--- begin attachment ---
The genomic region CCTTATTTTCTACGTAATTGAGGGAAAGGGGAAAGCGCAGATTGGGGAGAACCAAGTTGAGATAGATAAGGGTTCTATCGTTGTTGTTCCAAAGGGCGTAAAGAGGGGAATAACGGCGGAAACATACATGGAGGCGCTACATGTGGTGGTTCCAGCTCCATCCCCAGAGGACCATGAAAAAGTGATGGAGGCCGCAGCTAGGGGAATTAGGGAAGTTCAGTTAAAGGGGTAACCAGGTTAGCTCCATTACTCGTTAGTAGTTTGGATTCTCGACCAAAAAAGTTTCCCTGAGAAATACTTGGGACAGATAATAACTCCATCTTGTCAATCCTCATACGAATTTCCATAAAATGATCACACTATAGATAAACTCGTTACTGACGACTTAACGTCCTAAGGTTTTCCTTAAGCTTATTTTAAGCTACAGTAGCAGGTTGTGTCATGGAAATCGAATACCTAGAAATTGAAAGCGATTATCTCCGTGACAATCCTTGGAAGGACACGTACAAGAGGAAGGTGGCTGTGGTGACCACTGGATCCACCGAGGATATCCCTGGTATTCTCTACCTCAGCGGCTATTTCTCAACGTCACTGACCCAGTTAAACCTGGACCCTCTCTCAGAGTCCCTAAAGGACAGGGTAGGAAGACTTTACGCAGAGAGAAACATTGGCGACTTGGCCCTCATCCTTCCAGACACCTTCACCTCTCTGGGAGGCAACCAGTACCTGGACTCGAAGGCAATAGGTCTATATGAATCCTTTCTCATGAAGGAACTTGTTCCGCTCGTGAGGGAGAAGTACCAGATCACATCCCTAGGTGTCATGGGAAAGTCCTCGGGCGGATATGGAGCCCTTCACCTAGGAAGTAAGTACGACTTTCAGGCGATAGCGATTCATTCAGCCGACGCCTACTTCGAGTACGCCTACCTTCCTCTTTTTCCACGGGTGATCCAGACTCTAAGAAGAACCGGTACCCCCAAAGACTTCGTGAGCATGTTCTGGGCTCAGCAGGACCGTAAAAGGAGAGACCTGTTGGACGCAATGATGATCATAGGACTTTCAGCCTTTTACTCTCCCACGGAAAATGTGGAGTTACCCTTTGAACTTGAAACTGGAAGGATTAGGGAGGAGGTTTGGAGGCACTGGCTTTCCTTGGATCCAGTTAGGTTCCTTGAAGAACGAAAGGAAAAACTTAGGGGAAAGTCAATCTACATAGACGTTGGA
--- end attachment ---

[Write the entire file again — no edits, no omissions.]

The genomic region CCTTATTTTCTACGTAATTGAGGGAAAGGGGAAAGCGCAGATTGGGGAGAACCAAGTTGAGATAGATAAGGGTTCTATCGTTGTTGTTCCAAAGGGCGTAAAGAGGGGAATAACGGCGGAAACATACATGGAGGCGCTACATGTGGTGGTTCCAGCTCCATCCCCAGAGGACCATGAAAAAGTGATGGAGGCCGCAGCTAGGGGAATTAGGGAAGTTCAGTTAAAGGGGTAACCAGGTTAGCTCCATTACTCGTTAGTAGTTTGGATTCTCGACCAAAAAAGTTTCCCTGAGAAATACTTGGGACAGATAATAACTCCATCTTGTCAATCCTCATACGAATTTCCATAAAATGATCACACTATAGATAAACTCGTTACTGACGACTTAACGTCCTAAGGTTTTCCTTAAGCTTATTTTAAGCTACAGTAGCAGGTTGTGTCATGGAAATCGAATACCTAGAAATTGAAAGCGATTATCTCCGTGACAATCCTTGGAAGGACACGTACAAGAGGAAGGTGGCTGTGGTGACCACTGGATCCACCGAGGATATCCCTGGTATTCTCTACCTCAGCGGCTATTTCTCAACGTCACTGACCCAGTTAAACCTGGACCCTCTCTCAGAGTCCCTAAAGGACAGGGTAGGAAGACTTTACGCAGAGAGAAACATTGGCGACTTGGCCCTCATCCTTCCAGACACCTTCACCTCTCTGGGAGGCAACCAGTACCTGGACTCGAAGGCAATAGGTCTATATGAATCCTTTCTCATGAAGGAACTTGTTCCGCTCGTGAGGGAGAAGTACCAGATCACATCCCTAGGTGTCATGGGAAAGTCCTCGGGCGGATATGGAGCCCTTCACCTAGGAAGTAAGTACGACTTTCAGGCGATAGCGATTCATTCAGCCGACGCCTACTTCGAGTACGCCTACCTTCCTCTTTTTCCACGGGTGATCCAGACTCTAAGAAGAACCGGTACCCCCAAAGACTTCGTGAGCATGTTCTGGGCTCAGCAGGACCGTAAAAGGAGAGACCTGTTGGACGCAATGATGATCATAGGACTTTCAGCCTTTTACTCTCCCACGGAAAATGTGGAGTTACCCTTTGAACTTGAAACTGGAAGGATTAGGGAGGAGGTTTGGAGGCACTGGCTTTCCTTGGATCCAGTTAGGTTCCTTGAAGAACGAAAGGAAAAACTTAGGGGAAAGTCAATCTACATAGACGTTGGA